Although many have put behind the distress of past years, Moody’s Investors is determined not to leave things go wild again. That’s why the rating agency slashes at players in the market without scrutiny trying to be one step ahead of potential turmoil. The watchdog recently announced it had Morgan Stanley, UBS AG and Credit Suisse on review for a potential rating cut.
The ratings agency explained in a statement that present day challenges are risky for long term ratings and credit assessments of 17 global and 114 European financial institutions, among which Morgan Stanley, UBS and Credit Suisse. Joining these financial institutions are Barclays, BNP Paribas, Credit Agricole, Deutsche Bank, HSBC Holdings and Goldman Sachs.
The statement reads: “Capital markets firms are confronting evolving challenges, such as more fragile funding conditions, wider credit spreads, increased regulatory burdens and more difficult operating conditions”.
Moody’s added that the present day context and challenges of the financial market along with “inherent vulnerabilities such as confidence – sensitivity, interconnectedness and opacity of risk, have diminished the longer term profitability and growth prospects of these firms”.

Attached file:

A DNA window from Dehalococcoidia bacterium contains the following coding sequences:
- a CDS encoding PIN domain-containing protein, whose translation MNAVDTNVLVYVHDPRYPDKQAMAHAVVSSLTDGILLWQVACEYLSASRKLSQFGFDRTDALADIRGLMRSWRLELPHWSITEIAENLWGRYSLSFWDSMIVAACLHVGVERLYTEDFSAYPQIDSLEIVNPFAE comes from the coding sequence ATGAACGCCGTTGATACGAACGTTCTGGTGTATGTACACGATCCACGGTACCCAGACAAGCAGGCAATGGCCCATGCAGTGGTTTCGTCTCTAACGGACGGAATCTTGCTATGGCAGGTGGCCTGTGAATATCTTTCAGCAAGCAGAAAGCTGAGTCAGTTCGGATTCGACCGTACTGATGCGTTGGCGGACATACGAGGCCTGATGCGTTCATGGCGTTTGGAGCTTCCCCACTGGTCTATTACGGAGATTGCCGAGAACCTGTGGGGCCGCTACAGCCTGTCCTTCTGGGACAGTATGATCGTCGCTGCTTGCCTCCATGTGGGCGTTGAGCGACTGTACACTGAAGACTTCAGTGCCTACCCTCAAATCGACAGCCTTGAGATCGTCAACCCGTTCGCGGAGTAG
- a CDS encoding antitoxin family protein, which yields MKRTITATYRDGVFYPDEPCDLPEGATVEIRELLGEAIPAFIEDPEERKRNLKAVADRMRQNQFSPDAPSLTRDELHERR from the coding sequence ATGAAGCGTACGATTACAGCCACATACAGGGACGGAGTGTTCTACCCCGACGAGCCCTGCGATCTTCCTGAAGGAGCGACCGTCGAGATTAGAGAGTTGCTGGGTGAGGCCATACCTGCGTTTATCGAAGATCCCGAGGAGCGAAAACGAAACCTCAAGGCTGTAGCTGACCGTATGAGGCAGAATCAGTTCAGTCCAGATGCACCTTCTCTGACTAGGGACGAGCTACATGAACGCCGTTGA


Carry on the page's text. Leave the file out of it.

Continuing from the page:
Although Moody’s announcement left markets unimpressed the fact remains that banks worldwide continue to be under scrutiny. First they are announced of a review regarding potential rating cuts and then from “indicative guidance” things evolve to actual reductions.
Moody’s review looks at a two level rating cut for Goldman Sachs Group, Deutsche Bank, JP Morgan Chase and Citigroup. UBS AG, Credit Suisse Group and Morgan Stanley have been warned of a potential three levels rating cut.
Even though Morgan Stanley’s spokesmen declined to release any comment regarding the review, UBS said that Moody’s announcement “does not immediately affect UBS’s ratings”. In addition, the company mentioned that its “financial position is strong and a source of competitive advantage”.
Jim Antos , analyst at Mizuho Securities Co., stated for Bloomberg that over “the next two years, these big banks will be less robust than they used to be, that’s for sure. For any bank that has to raise capital today, it’s already very difficult”. In the end “this makes it just that much more expensive and difficult”.